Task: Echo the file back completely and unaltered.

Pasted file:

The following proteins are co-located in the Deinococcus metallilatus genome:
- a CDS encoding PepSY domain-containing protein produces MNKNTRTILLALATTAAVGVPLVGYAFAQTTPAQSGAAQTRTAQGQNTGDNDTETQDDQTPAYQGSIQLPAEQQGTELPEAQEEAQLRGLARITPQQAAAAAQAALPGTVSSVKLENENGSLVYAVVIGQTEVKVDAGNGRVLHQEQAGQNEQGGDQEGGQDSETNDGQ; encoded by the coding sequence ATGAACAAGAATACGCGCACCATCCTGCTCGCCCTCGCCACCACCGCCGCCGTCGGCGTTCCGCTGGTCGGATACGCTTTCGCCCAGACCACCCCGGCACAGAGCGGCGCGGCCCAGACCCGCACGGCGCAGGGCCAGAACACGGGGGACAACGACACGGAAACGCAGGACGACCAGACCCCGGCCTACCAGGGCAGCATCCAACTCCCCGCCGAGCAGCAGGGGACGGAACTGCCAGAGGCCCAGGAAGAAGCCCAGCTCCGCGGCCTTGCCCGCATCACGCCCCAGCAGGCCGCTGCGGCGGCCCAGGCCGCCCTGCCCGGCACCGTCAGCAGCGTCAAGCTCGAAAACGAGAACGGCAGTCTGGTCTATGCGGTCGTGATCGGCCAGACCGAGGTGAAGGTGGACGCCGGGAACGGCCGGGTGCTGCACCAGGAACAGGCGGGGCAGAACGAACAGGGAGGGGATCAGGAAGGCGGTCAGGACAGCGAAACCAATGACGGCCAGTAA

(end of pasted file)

The following proteins are co-located in the Deinococcus metallilatus genome:
- a CDS encoding PepSY domain-containing protein produces MNKNTRTILLALATTAAVGVPLVGYAFAQTTPAQSGAAQTRTAQGQNTGDNDTETQDDQTPAYQGSIQLPAEQQGTELPEAQEEAQLRGLARITPQQAAAAAQAALPGTVSSVKLENENGSLVYAVVIGQTEVKVDAGNGRVLHQEQAGQNEQGGDQEGGQDSETNDGQ; encoded by the coding sequence ATGAACAAGAATACGCGCACCATCCTGCTCGCCCTCGCCACCACCGCCGCCGTCGGCGTTCCGCTGGTCGGATACGCTTTCGCCCAGACCACCCCGGCACAGAGCGGCGCGGCCCAGACCCGCACGGCGCAGGGCCAGAACACGGGGGACAACGACACGGAAACGCAGGACGACCAGACCCCGGCCTACCAGGGCAGCATCCAACTCCCCGCCGAGCAGCAGGGGACGGAACTGCCAGAGGCCCAGGAAGAAGCCCAGCTCCGCGGCCTTGCCCGCATCACGCCCCAGCAGGCCGCTGCGGCGGCCCAGGCCGCCCTGCCCGGCACCGTCAGCAGCGTCAAGCTCGAAAACGAGAACGGCAGTCTGGTCTATGCGGTCGTGATCGGCCAGACCGAGGTGAAGGTGGACGCCGGGAACGGCCGGGTGCTGCACCAGGAACAGGCGGGGCAGAACGAACAGGGAGGGGATCAGGAAGGCGGTCAGGACAGCGAAACCAATGACGGCCAGTAA